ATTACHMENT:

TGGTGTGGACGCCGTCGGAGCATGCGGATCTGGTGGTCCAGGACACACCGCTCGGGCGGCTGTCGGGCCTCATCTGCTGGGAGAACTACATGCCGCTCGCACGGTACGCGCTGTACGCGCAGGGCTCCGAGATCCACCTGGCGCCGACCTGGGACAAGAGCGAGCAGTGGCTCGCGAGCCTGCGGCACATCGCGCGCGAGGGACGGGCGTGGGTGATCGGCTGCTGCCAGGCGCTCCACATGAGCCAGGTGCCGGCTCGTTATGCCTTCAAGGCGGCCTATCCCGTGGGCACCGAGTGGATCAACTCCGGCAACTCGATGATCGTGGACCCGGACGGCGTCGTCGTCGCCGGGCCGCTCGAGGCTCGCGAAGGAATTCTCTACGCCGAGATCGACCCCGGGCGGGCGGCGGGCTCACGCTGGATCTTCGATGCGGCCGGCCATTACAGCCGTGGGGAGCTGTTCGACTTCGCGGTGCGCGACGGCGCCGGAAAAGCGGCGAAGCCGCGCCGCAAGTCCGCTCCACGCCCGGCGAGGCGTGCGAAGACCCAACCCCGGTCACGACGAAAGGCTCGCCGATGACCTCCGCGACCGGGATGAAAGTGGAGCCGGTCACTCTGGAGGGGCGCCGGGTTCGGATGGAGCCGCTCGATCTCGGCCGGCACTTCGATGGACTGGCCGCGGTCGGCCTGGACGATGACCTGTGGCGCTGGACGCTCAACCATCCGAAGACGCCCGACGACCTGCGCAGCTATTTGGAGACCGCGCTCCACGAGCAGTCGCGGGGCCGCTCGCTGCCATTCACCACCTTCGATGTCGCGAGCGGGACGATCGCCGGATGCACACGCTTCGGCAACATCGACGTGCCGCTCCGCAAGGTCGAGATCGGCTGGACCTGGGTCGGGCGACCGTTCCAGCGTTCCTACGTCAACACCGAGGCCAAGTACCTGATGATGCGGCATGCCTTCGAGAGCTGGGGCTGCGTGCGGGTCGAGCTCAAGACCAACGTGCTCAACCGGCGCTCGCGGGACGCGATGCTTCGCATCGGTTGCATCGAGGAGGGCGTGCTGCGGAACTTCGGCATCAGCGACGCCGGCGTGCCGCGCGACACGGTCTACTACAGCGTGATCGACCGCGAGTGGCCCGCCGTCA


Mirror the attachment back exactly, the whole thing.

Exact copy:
TGGTGTGGACGCCGTCGGAGCATGCGGATCTGGTGGTCCAGGACACACCGCTCGGGCGGCTGTCGGGCCTCATCTGCTGGGAGAACTACATGCCGCTCGCACGGTACGCGCTGTACGCGCAGGGCTCCGAGATCCACCTGGCGCCGACCTGGGACAAGAGCGAGCAGTGGCTCGCGAGCCTGCGGCACATCGCGCGCGAGGGACGGGCGTGGGTGATCGGCTGCTGCCAGGCGCTCCACATGAGCCAGGTGCCGGCTCGTTATGCCTTCAAGGCGGCCTATCCCGTGGGCACCGAGTGGATCAACTCCGGCAACTCGATGATCGTGGACCCGGACGGCGTCGTCGTCGCCGGGCCGCTCGAGGCTCGCGAAGGAATTCTCTACGCCGAGATCGACCCCGGGCGGGCGGCGGGCTCACGCTGGATCTTCGATGCGGCCGGCCATTACAGCCGTGGGGAGCTGTTCGACTTCGCGGTGCGCGACGGCGCCGGAAAAGCGGCGAAGCCGCGCCGCAAGTCCGCTCCACGCCCGGCGAGGCGTGCGAAGACCCAACCCCGGTCACGACGAAAGGCTCGCCGATGACCTCCGCGACCGGGATGAAAGTGGAGCCGGTCACTCTGGAGGGGCGCCGGGTTCGGATGGAGCCGCTCGATCTCGGCCGGCACTTCGATGGACTGGCCGCGGTCGGCCTGGACGATGACCTGTGGCGCTGGACGCTCAACCATCCGAAGACGCCCGACGACCTGCGCAGCTATTTGGAGACCGCGCTCCACGAGCAGTCGCGGGGCCGCTCGCTGCCATTCACCACCTTCGATGTCGCGAGCGGGACGATCGCCGGATGCACACGCTTCGGCAACATCGACGTGCCGCTCCGCAAGGTCGAGATCGGCTGGACCTGGGTCGGGCGACCGTTCCAGCGTTCCTACGTCAACACCGAGGCCAAGTACCTGATGATGCGGCATGCCTTCGAGAGCTGGGGCTGCGTGCGGGTCGAGCTCAAGACCAACGTGCTCAACCGGCGCTCGCGGGACGCGATGCTTCGCATCGGTTGCATCGAGGAGGGCGTGCTGCGGAACTTCGGCATCAGCGACGCCGGCGTGCCGCGCGACACGGTCTACTACAGCGTGATCGACCGCGAGTGGCCCGCCGTCA